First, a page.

By the time the show started on CBS, Beyoncé had already won two Grammys. Beyoncé entered Sunday’s ceremony as the leading nominee including album, song and record of the year. If she wins in any of those major categories, it’ll be her first since since she received the song of the year honor for “Single Ladies” in 2010.
Styles won the main telecast’s first award for best pop vocal album for “Harry’s House.” The singer said recording the song was one of the “greatest experiences of my life. It’s been my greatest joy.”
Sam Smith and Kim Petras won best pop duo-group performance for their song “Unholy.” Petras said Smith wanted Petras to make the acceptance speech because “I’m the first transgender woman to win this award.”
“I want to thank all the incredible transgender legends before me who kicked these doors open for me so I could be here tonight,” said Petras, who made a reference to friend and Grammy-nominated musician Sophie, who died after an accidental fall in Athens, Greece in 2021. “You told me this would happen. I always believed in me. Thank you so much for your inspiration, Sophie. I adore you, and your inspiration will forever be in my music.”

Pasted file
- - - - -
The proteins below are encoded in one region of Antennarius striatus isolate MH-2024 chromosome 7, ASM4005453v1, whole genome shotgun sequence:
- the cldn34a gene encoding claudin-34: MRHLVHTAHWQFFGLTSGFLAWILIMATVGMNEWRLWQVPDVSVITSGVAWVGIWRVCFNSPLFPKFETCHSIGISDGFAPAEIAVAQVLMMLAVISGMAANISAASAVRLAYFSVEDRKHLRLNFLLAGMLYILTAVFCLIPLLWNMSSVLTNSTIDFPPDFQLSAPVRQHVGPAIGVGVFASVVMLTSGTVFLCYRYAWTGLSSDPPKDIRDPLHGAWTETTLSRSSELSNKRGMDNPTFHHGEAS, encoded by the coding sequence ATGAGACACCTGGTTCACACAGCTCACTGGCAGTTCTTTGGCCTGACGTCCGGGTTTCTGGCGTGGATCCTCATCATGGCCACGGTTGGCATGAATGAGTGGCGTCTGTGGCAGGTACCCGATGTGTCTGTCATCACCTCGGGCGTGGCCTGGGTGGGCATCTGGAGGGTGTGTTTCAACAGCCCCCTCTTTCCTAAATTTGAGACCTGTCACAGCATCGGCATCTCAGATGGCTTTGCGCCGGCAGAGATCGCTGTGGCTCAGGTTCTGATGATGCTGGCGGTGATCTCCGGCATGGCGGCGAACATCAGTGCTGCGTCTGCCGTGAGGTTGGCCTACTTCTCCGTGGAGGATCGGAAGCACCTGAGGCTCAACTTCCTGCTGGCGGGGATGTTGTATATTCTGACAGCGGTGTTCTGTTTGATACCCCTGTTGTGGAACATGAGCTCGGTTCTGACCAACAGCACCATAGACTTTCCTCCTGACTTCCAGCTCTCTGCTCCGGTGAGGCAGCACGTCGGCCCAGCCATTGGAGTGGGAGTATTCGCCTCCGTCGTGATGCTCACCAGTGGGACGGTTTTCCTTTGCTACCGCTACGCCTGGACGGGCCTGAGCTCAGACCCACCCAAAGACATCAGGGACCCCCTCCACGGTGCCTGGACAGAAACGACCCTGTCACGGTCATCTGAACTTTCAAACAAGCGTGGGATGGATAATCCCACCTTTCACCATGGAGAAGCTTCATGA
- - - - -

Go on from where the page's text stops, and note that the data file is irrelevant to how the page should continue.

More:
Petras thanked Madonna for being a tremendous supporter of LGBTQ rights.
“I don’t think I could be here without Madonna,” Petras said. “My mother, I grew up next to a highway in nowhere Germany. And my mother believed me that I was a girl. I wouldn’t be here without her and her support.”